CFD simulation technology has more utilization in the bioprocessing area, where insight into hydrodynamic and related phenomena, such as heat and mass transfer, can help manage risks and reduce the amount of expensive test rigs (Dhanasekharan 2006). The objective of this study was to optimize the heat transfer in the bioreactor to obtain higher cumulative hydrogen production. Enzymatic hydrolysate of corncob powder was utilized as the substrate for photo-fermentation hydrogen production. Computational fluid dynamics modeling was conducted to simulate the temperature distribution in an up-flow baffle photo-bioreactor (UBPB). To obtain uniform temperature distribution in the UBPB, commercial CFD software was employed to evaluate the influences of reactor configuration and inlet velocity on heat transfer. The temperature at different positions was monitored in the biohydrogen UBPB, and various inlet velocities were examined to determine the optimum velocity for biohydrogen production. Computational fluid dynamics modeling was used to help reduce the number of experiments and govern the external factors such as illumination intensity, ambient temperature, flow pattern, reactor configuration.


Materials and Methods


The microorganisms used for photo-fermentation hydrogen production were originally isolated from a mixture of sewage sludge and fresh pig and cow dung (Han et al. 2013). Briefly, sewage sludge was obtained from a mesophilic anaerobic digester at the Wulongkou wastewater treatment works (Zhengzhou, Henan Province, China). Fresh pig and cow dung were obtained from the livestock farms belonging to the College of Veterinary Medicine at Henan Agricultural University. Sewage sludge (40 mL) and mixed pig and cow dung (200 mL) were incubated in a 1000-mL reagent bottle with a ground stopper. To this mixture was added the enrichment medium that contained the following components: NH4Cl (1 g•L-1), NaHCO(2 g•L-1), yeast extract (1 g•L-1), K2HPO(0.2 g•L-1), CH3COONa (3 g•L-1), MgSO4•7H2O (0.2 g•L-1), NaCl (2 g•L-1), and 1 mL of a micronutrient solution (FeCl3•6H2O (5 mg•L-1), CuSO4•5H2O (0.05 mg•L-1), H3BO4 (1 mg•L-1), MnCl2•4H2O (0.05 mg•L-1), ZnSO4•7H2O (1 mg•L-1), and Co(NO3)2•6H2O (0.5 mg•L-1)). The pH value of the mixture was adjusted to 7.0. The growth of the photosynthetic bacteria (PSB) was conducted for four cycles that lasted for almost 30 d.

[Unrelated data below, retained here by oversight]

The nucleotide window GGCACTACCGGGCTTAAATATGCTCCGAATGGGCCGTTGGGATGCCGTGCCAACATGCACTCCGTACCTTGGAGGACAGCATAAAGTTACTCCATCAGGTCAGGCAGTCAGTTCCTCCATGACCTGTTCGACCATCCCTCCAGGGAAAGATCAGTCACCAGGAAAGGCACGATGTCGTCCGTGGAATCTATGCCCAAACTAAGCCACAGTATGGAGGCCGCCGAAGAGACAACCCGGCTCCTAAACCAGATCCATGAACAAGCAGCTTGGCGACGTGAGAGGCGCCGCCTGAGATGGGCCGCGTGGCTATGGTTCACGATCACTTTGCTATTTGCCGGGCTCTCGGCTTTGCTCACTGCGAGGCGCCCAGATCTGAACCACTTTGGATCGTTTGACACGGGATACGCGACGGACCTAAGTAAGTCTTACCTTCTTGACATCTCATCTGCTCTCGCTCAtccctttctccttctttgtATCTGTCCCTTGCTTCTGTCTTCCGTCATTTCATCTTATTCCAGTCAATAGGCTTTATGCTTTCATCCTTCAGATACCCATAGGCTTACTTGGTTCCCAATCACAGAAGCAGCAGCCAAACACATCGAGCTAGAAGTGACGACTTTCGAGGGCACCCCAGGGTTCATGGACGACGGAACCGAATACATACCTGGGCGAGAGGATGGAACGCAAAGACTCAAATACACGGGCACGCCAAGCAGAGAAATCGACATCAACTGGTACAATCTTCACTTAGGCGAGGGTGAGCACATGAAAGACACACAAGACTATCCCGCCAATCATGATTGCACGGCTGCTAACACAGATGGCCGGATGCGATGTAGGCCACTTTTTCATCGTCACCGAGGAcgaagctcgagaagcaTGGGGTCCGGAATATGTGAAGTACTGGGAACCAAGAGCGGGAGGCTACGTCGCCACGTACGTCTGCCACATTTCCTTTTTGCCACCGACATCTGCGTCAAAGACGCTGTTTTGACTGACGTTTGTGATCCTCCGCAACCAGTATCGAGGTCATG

The phenotypic identification of the bacterial strains grown in this medium was carried out by 16S rDNA gene sequence analysis. The mixed strains sequences were analyzed by the Basic Local Alignment Search Tool (BLAST) comparative analysis method according to the National Center for Biotechnology Information (NCBI). The analysis showed that the mixed strains were Rhodospirillum rubrumRhodobacter capsulatus, and Rhodopseudomonas palustris.

Biomass pretreatment and enzyme

Corncob powder pretreated with ball milling was provided by Key Laboratory of New Materials and Facilities for Rural Renewable Energy of Agricultural Ministry, China. The corncob was harvested in the autumn of 2011 from a farm in Kaifeng city, Henan province. The natural corncob was chopped to 0.5-1 cm size (moisture content of 8.9%), then it was crushed in a ball milling machine (Taichi Ring Nano Products Co., Ltd., Qinhuangdao, China) for 2 h. The mean particle size was 13.75 m, which was determined by LS 13 320 Laser Diffraction Particle Size Analyzer (Beckman Coulter, US). The corncob powder after ball milling was kept airtight by ziplock bags and stored in a dark and dry place. The pretreated corncob was utilized as the substrate in the entire work.

The cellulase that used in this studies was the Solarbio cellulase (enzyme activity of 30 U per mg, Japan).

Inoculum preparation

The growth medium for the mixed strains culture had the following composition: NH4Cl (1 g•L-1), NaHCO(2 g•L-1), yeast extract (1 g•L-1), K2HPO(0.2 g •L-1), CH3COONa (4 g•L-1), MgSO4•7H2O (0.2 g•L-1), and NaCl (2 g•L-1).